Objectives: The objectives of this unscripted interactive demonstration are: to illustrate NDAR’s user-friendly interface and useful built-in data standardization, organization and validation tools; to demonstrate the ease with which data can be submitted to NDAR, requiring only minimal adjustments to the way data are collected; to update IMFAR 2011 attendees on the progress of establishing data federation with other informatics resources (e.g., IAN, AGRE, dbGaP); and to emphasize the power of federating available public and private ASD-related resources and repositories by demonstrating how a single query in NDAR can yield results across all repositories.
Methods: NDAR’s tools define data structures in a clear and simple way; they were developed after thorough analyses of the needs of the ASD investigators. The NDAR Data Dictionary currently defines over 25,000 variables for clinical assessments, imaging, and genomics; it allows researchers to define their own data structures and operates with NDAR’s validation tool to ensure data quality and standardization of data. NDAR’s Genomics Tool standardizes the naming of data processing and analysis protocols; it requires entering sufficient details and enforces unambiguous interpretation of the entered information. NDAR’s global unique identifiers (GUID) protect the identity of research subjects, while allowing for the collection and analyses of data across time and projects.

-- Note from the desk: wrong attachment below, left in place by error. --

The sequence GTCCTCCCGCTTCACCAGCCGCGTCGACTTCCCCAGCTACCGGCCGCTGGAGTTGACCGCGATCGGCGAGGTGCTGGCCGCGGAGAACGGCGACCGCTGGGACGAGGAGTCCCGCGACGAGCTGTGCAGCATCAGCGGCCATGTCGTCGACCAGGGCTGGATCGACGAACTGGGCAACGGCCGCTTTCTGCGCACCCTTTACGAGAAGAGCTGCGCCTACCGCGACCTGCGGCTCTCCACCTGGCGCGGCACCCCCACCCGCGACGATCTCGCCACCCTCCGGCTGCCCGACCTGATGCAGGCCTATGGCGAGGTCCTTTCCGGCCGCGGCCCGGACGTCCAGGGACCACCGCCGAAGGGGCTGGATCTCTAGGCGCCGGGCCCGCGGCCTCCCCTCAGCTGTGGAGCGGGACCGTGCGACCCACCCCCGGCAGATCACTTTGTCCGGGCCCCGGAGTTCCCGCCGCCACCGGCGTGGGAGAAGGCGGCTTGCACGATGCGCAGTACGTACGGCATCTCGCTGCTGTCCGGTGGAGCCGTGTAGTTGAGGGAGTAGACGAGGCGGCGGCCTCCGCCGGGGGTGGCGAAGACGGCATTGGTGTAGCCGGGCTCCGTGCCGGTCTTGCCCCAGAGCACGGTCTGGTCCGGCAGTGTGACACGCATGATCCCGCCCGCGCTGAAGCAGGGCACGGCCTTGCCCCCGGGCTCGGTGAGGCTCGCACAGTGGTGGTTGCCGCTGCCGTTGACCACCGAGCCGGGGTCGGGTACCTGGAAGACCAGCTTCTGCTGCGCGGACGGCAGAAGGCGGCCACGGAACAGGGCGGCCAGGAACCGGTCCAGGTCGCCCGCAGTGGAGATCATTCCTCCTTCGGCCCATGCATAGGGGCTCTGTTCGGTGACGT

Results: To date, ASD researchers have submitted and shared data from more than 12,000 subjects. Many others are in the process of being shared, and NDAR has as its goal to make available data from 90% of all human subject studies that commence in 2012. Launched in December of 2010, the NDAR Genomics Tool will be used by ASD investigators to define their genomics data allowing data reaggregation across projects and repositories. NDAR not only continues to develop its methodology and capabilities, but is also working closely with the research community and other major private and public informatics efforts to form a rich global network of data and tools.
Conclusions: This is a demonstration how NDAR will add value to ASD research beyond the sum of the contributors of the individual projects and platforms, giving researchers access to more data than any one researcher or any one lab could collect, along with access to a range of robust analytical tools.